War of the Rebellion: Serial 069 Page 0152 OPERATIONS IN SE.VA. AND N.C. Chapter XLVIII.

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HEADQUARTERS SECOND CORPS, May 24, 1864-11.45 a.m.

Brigadier General S. WILLIAMS,

Assistant Adjutant-General, Army of the Potomac:

GENERAL: My brigade has just advanced up the river, but I have directed it to be stopped, as it may prevent the Fifth Corps division and it firing into each other.


Major-General, Commanding Second Corps.

MAY 24, 1864-1.30 p.m.


The major-general commanding directs that when you have crossed the river and advanced so far as to admit of your trains following, that you cross them, and be prepared to move early to-morrow morning. The route you will take passes through the Junction, then along the east side of the Fredericksburg railroad, until after crossing Little River and entering a road that crosses the South Anna at South Anna bridge, not far from the crossing of the Virginia Central Railroad; where the route just designated crosses Little River, the South Anna approaches the former within three-fourths of a mile. The route just indicated may be modified so that you will cross the South Anna just east of the crossing of the Fredericksburg road. General Burnside will take the route from Ox Ford to Anderson's Tavern, thence along the Central railroad to the point where your route intersects it, and then south on the west side of the Fredericksburg railroad through Taylorsville Station, crossing the South Anna at Ellett's Mill, west of the Fredericksburg railroad crossing.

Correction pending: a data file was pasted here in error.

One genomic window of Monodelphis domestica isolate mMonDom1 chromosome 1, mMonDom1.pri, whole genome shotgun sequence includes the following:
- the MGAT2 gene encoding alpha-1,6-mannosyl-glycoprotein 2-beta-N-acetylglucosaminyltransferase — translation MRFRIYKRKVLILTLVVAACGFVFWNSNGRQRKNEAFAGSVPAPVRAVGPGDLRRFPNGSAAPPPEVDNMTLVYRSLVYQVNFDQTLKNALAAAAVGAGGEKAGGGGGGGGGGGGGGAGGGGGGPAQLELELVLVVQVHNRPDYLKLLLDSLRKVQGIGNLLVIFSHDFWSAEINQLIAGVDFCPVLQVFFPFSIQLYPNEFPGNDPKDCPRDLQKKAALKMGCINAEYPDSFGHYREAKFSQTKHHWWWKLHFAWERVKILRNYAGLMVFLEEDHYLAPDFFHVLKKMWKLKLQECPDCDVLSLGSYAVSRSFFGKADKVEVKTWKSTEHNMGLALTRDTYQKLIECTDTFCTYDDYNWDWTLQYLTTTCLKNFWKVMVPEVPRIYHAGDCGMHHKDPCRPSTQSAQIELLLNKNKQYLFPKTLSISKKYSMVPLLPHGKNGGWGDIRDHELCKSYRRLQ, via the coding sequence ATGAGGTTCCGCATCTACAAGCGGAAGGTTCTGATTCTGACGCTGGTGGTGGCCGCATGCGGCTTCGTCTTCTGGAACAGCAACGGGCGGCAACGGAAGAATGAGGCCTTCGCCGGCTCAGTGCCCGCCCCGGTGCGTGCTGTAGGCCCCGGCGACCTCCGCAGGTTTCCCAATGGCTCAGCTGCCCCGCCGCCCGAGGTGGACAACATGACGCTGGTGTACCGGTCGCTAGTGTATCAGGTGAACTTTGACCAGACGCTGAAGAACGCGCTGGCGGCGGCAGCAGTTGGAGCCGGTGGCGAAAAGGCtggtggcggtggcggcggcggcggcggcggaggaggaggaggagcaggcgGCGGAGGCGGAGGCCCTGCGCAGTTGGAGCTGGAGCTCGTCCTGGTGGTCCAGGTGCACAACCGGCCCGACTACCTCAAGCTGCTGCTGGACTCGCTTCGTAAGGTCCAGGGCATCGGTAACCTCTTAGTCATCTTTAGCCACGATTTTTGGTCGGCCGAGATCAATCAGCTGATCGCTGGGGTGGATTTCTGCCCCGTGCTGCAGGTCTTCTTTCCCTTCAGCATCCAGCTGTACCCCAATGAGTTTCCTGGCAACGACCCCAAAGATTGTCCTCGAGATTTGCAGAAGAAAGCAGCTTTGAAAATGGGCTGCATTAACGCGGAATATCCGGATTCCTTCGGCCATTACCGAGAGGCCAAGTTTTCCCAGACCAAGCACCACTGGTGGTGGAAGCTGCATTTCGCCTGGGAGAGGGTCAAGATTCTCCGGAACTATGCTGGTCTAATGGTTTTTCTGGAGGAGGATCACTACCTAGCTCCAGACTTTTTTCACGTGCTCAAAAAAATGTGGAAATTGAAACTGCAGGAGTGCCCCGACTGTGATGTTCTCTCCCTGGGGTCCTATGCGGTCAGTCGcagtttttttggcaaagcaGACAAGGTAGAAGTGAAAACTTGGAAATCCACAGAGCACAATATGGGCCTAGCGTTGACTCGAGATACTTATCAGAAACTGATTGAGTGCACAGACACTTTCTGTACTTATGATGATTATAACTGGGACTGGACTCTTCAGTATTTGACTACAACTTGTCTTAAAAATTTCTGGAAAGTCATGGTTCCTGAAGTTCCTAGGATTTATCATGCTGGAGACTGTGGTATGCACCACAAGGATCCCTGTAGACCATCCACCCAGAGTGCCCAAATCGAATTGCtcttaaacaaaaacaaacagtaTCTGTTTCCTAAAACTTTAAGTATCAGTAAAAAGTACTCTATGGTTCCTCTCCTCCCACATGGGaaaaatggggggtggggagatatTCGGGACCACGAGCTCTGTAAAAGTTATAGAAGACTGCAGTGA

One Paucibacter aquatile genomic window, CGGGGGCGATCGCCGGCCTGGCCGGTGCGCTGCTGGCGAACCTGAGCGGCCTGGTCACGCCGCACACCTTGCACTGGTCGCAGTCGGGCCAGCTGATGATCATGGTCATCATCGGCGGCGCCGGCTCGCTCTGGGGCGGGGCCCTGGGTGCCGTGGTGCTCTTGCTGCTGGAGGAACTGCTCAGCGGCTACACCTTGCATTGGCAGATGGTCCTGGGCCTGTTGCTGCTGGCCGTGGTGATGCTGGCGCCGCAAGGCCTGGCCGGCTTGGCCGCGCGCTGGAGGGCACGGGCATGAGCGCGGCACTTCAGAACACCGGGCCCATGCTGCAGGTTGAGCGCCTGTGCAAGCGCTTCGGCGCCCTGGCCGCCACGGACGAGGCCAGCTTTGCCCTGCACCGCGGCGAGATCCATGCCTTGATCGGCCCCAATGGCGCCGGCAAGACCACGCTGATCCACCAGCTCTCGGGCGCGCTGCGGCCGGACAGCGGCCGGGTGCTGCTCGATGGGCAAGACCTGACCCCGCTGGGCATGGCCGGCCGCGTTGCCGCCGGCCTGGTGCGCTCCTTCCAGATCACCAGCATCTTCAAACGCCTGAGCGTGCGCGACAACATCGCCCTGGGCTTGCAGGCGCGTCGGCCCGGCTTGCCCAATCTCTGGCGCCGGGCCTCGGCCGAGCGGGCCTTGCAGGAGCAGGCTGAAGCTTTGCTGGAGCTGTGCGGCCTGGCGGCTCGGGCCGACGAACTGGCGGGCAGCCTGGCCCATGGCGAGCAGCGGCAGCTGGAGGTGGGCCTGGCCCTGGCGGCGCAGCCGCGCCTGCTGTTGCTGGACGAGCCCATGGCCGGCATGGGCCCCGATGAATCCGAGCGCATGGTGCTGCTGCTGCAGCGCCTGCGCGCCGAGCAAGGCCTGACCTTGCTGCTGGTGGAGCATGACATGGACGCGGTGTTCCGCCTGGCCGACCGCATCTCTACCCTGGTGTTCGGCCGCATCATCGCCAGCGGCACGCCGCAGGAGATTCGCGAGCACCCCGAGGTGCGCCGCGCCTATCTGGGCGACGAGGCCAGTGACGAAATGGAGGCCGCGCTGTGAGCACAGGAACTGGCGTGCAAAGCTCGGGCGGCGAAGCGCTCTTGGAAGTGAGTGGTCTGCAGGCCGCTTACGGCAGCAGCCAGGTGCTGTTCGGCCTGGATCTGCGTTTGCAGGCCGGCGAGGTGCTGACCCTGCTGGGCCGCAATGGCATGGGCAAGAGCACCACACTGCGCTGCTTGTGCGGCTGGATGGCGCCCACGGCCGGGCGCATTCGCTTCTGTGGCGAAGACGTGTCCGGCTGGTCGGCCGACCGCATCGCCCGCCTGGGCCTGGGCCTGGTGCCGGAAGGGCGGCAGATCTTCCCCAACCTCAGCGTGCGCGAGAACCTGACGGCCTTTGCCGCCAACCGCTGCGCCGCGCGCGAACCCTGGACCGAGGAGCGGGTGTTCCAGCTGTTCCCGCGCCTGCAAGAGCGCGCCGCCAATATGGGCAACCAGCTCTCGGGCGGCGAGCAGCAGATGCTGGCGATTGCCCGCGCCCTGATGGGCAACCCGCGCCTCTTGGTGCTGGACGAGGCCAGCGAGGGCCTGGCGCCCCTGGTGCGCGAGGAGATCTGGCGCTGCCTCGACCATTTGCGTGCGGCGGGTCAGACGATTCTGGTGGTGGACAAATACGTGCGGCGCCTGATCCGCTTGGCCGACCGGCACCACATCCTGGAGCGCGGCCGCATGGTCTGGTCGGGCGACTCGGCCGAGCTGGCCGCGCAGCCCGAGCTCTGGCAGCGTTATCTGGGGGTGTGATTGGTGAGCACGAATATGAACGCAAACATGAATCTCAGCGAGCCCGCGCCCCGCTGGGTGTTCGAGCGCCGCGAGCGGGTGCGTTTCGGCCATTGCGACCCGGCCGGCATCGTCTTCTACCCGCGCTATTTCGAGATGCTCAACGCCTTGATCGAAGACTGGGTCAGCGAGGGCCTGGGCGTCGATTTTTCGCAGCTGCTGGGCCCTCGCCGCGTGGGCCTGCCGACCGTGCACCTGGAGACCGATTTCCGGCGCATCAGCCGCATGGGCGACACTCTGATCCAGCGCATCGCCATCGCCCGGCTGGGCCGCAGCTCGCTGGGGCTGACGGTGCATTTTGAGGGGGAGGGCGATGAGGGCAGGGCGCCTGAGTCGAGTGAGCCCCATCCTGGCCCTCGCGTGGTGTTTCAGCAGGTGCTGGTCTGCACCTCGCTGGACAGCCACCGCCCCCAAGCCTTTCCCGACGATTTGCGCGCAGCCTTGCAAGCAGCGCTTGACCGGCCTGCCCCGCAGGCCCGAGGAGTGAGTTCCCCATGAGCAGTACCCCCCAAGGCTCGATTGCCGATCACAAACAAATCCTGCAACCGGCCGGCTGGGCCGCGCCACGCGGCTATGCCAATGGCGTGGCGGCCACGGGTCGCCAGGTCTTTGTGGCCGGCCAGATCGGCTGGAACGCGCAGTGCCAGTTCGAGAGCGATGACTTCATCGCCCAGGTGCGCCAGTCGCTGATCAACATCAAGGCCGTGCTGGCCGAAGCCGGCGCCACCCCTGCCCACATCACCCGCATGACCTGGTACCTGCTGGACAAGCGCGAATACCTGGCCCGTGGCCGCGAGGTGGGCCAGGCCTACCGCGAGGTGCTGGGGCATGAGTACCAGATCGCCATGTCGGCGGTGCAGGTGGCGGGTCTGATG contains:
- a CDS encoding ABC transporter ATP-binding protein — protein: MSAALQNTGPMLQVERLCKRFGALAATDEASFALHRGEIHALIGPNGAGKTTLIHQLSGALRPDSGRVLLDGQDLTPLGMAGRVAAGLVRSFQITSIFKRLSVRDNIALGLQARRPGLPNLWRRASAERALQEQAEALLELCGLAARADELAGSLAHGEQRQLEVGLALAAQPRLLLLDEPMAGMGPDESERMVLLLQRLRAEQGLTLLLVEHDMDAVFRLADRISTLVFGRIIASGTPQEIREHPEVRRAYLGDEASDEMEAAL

Major-General and Chief of Staff.


Brigadier-General WILLIAMS,

Assistant Adjutant-General, Army of the Potomac:

GENERAL: I send a dispatch just received from General Gibbon, who is on my left [on the left of the railroad]. The prisoners taken report Ewell's corps in our front. Another man, who came in on the right of my line, belongs to a division of Longstreet's corps. Some time ago it was reported to me that in front of my line could be seen some wagons passing to the right. I have sent out a command in that direction the distance of more than a mile. My skirmishers there are pretty hotly engaged. The enemy seem to have a line of works there-perhaps nothing more than rifle-pits-with a line of battle in it; probably a continuation of the line that Colonel Smyth struck. I shall direct General Barlow to attack it, to see what is there.


Major-General of Volunteers, Commanding.